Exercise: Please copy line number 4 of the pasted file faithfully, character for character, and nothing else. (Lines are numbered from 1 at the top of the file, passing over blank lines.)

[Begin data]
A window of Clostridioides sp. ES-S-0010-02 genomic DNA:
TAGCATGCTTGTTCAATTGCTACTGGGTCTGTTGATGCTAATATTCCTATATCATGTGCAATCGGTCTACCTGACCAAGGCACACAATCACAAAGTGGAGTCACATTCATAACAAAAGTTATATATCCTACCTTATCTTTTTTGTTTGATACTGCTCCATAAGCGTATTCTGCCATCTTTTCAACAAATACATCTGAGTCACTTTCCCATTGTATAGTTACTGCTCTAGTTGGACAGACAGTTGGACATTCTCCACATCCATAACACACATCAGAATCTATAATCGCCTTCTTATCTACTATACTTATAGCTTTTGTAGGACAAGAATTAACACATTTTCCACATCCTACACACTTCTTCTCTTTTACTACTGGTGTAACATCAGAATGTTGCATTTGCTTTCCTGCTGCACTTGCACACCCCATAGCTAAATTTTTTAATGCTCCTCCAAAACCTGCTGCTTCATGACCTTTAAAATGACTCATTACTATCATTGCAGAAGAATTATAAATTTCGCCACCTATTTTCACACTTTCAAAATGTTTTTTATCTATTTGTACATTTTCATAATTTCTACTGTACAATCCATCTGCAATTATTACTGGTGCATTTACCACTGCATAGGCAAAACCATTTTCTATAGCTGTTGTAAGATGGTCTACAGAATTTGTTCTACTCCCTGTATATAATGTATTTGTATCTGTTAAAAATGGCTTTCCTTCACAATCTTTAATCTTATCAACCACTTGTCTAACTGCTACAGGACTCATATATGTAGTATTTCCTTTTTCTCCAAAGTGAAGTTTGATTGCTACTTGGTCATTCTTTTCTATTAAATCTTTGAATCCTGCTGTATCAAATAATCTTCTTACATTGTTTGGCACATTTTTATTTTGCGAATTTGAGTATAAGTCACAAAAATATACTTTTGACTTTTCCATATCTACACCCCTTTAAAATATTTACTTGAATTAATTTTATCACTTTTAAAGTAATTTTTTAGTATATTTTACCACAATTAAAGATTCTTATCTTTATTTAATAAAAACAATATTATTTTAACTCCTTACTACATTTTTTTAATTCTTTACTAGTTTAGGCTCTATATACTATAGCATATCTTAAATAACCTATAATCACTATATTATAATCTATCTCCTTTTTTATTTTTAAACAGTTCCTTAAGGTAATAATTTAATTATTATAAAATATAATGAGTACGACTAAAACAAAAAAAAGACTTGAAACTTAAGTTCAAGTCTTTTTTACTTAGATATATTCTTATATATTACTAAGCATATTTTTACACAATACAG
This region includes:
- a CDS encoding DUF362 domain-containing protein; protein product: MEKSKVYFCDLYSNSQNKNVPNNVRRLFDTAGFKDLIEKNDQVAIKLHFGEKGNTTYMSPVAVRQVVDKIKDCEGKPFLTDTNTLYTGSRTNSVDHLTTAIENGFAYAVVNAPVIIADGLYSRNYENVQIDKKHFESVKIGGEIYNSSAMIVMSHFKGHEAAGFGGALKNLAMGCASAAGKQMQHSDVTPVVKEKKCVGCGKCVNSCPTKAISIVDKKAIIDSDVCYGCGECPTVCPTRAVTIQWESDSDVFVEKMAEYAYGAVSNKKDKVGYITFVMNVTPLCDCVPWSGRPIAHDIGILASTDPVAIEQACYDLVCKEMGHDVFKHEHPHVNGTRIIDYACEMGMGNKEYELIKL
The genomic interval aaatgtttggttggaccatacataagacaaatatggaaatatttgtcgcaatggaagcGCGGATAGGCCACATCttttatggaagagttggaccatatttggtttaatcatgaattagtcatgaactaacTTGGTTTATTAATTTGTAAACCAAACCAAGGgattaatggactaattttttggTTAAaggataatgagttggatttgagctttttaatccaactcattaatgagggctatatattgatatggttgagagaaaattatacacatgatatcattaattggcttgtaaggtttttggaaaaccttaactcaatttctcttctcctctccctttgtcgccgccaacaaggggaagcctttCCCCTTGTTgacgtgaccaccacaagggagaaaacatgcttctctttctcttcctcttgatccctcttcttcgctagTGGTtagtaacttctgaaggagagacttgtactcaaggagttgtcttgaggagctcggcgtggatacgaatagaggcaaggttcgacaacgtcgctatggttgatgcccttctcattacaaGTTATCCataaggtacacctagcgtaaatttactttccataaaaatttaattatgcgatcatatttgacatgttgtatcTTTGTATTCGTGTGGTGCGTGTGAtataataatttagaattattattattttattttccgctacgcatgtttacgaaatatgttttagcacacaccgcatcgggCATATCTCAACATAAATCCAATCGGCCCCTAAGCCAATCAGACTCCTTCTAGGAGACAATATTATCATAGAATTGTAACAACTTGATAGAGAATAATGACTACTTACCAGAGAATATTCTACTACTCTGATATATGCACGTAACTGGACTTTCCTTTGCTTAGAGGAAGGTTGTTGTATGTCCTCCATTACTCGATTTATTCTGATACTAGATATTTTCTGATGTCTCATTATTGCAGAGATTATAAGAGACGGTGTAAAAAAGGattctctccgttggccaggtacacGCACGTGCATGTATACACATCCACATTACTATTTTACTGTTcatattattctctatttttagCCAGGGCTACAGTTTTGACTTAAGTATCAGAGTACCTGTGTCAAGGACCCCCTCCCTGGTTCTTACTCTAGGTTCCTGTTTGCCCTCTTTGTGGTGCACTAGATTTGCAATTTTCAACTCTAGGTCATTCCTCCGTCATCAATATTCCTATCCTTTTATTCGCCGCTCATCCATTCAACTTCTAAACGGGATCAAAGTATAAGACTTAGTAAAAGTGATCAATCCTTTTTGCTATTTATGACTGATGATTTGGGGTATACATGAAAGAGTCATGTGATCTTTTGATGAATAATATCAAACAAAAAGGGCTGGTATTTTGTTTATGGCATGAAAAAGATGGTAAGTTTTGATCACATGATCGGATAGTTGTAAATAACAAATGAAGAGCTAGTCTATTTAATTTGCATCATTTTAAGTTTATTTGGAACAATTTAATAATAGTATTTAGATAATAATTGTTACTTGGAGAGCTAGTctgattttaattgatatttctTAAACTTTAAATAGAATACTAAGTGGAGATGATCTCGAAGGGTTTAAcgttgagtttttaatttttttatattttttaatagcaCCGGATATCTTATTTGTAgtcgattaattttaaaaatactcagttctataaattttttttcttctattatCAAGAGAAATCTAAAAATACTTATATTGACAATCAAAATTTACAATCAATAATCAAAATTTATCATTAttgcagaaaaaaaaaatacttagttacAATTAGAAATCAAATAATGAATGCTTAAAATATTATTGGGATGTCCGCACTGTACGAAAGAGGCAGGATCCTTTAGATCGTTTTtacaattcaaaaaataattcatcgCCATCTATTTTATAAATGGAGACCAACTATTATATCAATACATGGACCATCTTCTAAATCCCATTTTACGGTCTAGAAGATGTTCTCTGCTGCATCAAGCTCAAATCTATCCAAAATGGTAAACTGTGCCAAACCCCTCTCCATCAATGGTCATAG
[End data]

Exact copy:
- a CDS encoding DUF362 domain-containing protein; protein product: MEKSKVYFCDLYSNSQNKNVPNNVRRLFDTAGFKDLIEKNDQVAIKLHFGEKGNTTYMSPVAVRQVVDKIKDCEGKPFLTDTNTLYTGSRTNSVDHLTTAIENGFAYAVVNAPVIIADGLYSRNYENVQIDKKHFESVKIGGEIYNSSAMIVMSHFKGHEAAGFGGALKNLAMGCASAAGKQMQHSDVTPVVKEKKCVGCGKCVNSCPTKAISIVDKKAIIDSDVCYGCGECPTVCPTRAVTIQWESDSDVFVEKMAEYAYGAVSNKKDKVGYITFVMNVTPLCDCVPWSGRPIAHDIGILASTDPVAIEQACYDLVCKEMGHDVFKHEHPHVNGTRIIDYACEMGMGNKEYELIKL